Howdy again, fellow bloggers! Luckily I have not been swallowed alive by the jungle/rainforest/garden that is in my back yard. We’ve had weeks of rain. Grass is going crazy in the pastures (and the goats are fat and sleek), and the weeds have gone from the “wow, I should probably weed” stage to “I think I need a machete” to “OMG I CAN GO HUNT TIGERS IN THERE”. Overnight.
I’m not lazy. Not at all.
In the interest of being truthful, I did let it go far too long. Now it’s away too daunting to knock out in one afternoon. These aren’t just your local fluffy, store-brand, cute little weeds. Nope. We’re talking stalks taller than me (I’m 5′ 9-1/2″ barefooted) and showing no signs of slowing down. Don’t worry, pictures to come. This stuff is too good to not bombard my patient readers with photo after photo after photo… 🙂
I’ve done quite a bit of reading the last few months, too. One book in particular I really appreciated, and I’m going to write a review! So here goes:
It’s called Debt-Proof Living, by Mary Hunt. I would ABSOLUTELY recommend this book to anybody who is either working on getting out of debt, or just wanting to learn about money management. And most folks who know me well know that I don’t dispense praise lightly when reviewing books.
I expected it to be the “38 great new tips to help you save money!!” kind of book, but it was FAR more. The usual “tips” I find in money management literature tend to be things like “quit eating out”, “cut your cable package”, “don’t buy expensive clothes”, etc., none of which we do in the first place. We cook most of our food from scratch, bike to work, eat out maybe a few times a year, and don’t even own a television, mostly from personal preference.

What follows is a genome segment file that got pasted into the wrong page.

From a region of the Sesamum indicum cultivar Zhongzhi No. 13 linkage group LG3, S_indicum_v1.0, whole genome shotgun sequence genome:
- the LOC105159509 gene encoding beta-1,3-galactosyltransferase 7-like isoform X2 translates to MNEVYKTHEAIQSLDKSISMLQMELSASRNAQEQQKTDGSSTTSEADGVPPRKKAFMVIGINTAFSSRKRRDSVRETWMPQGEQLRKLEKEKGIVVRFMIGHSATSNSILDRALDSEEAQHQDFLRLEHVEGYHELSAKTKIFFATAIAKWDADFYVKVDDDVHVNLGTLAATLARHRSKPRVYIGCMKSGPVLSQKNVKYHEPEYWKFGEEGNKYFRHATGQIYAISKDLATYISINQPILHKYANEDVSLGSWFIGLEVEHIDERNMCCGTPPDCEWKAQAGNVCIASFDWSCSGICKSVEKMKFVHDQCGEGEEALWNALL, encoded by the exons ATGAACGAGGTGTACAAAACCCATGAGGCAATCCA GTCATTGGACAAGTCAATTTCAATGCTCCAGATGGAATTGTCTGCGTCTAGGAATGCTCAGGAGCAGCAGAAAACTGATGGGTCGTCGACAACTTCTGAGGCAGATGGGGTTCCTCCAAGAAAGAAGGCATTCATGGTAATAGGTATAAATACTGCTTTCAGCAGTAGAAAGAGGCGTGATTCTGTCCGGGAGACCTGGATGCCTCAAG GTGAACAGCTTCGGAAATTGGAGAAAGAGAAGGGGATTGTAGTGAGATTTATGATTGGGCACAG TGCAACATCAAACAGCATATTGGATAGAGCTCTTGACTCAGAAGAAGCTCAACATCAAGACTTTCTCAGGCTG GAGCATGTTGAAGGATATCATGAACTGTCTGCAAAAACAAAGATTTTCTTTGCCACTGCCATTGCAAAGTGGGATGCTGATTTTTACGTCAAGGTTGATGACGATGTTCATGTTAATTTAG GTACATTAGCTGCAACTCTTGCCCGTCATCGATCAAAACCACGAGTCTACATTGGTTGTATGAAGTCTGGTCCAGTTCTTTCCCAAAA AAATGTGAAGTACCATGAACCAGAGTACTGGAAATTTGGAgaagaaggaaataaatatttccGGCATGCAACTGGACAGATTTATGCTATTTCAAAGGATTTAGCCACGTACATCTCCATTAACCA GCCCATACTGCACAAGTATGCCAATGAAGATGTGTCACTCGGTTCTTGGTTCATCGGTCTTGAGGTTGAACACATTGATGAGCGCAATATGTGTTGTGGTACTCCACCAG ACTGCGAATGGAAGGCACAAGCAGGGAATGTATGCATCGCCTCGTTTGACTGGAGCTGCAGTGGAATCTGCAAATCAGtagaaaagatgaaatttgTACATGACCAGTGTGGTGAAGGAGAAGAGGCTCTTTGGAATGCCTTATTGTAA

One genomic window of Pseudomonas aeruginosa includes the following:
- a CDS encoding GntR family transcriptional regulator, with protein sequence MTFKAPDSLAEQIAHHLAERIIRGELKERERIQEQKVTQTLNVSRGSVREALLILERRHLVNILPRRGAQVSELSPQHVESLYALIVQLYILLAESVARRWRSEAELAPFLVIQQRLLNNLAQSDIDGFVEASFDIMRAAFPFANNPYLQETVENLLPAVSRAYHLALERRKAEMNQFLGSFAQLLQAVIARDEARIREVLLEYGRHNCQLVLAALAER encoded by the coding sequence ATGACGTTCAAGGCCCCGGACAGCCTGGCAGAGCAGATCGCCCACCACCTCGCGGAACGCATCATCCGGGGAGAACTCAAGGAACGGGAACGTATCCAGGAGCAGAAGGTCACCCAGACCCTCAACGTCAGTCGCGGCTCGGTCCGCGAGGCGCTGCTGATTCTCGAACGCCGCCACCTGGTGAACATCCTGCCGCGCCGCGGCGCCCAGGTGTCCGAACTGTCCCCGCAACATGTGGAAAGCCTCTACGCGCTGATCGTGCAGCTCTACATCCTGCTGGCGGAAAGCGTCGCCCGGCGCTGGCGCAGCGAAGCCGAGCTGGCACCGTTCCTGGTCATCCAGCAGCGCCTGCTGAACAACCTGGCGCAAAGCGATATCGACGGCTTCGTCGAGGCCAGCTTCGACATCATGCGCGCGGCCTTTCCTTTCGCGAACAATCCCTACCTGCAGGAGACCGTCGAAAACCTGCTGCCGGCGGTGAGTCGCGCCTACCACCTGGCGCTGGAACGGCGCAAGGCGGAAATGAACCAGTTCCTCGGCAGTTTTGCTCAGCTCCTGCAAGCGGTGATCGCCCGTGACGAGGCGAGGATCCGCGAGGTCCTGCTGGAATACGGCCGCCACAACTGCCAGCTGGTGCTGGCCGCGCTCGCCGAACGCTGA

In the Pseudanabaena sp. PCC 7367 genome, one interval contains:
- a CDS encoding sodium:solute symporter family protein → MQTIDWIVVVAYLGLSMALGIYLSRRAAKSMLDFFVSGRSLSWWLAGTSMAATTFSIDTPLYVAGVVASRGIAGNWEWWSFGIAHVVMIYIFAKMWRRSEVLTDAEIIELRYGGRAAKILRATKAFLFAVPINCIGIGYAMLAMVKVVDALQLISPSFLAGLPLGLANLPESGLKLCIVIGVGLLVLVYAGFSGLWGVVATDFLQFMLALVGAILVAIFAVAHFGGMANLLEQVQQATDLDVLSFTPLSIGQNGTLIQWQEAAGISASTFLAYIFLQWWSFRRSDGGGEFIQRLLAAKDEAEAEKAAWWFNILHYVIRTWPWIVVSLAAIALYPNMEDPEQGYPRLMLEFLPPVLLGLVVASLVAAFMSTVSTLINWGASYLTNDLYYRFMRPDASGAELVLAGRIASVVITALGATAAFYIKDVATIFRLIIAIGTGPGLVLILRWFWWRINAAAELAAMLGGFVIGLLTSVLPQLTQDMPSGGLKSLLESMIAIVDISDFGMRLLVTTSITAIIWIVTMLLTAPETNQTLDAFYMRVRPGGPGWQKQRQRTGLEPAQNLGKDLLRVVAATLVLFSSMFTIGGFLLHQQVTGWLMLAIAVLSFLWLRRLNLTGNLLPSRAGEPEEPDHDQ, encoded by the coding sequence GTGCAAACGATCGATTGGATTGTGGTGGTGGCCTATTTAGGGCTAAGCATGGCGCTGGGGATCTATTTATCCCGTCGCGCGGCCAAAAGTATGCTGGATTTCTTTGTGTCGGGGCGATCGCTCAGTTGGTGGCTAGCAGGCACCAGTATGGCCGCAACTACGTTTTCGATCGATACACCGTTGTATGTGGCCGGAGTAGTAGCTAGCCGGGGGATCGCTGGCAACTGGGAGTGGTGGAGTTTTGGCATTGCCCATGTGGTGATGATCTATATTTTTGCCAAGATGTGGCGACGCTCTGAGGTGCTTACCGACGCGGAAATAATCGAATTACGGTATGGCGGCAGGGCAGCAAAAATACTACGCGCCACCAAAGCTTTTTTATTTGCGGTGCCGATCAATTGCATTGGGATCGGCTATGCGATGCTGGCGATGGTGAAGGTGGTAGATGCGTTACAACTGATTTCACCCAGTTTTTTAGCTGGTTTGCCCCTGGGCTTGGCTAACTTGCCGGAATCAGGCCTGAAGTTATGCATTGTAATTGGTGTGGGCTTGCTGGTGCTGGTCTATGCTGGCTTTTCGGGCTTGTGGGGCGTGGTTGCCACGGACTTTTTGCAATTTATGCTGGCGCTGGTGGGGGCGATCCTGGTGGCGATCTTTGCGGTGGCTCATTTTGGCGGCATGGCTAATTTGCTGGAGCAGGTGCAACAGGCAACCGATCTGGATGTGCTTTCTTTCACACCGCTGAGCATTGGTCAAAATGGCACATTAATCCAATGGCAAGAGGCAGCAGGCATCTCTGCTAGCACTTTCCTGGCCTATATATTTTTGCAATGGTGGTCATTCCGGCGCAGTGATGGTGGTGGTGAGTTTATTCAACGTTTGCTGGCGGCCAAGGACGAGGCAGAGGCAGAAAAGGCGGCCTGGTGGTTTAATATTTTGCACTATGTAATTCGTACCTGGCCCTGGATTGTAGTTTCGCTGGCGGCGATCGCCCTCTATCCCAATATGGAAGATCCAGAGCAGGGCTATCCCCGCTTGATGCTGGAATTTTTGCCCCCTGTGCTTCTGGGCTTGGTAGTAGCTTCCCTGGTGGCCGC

However, we are currently working to get out of debt, and I found the ideas in this book super helpful. It goes beyond just tips, and it focuses on how to have a sound philosophy and lifestyle of money management. There are charts and plans included in the text that are easy to comprehend, and implementable for nearly any situation. You just scale it down to your own needs. The book explains a lot about what is both good and bad about credit cards, investing, loans, and much more.
According to the author, getting to the debt-free stage is not the finish line, but the starting line. Her philosophy makes a LOT of sense. It helps the reader formulate a plan to not only get out of debt, but STAY out of debt.
Plus, it’s well-written and easy to read. A big thumbs up for this book!
So there you go, Bandit readers! Until next time, go forth and have a wonderful day.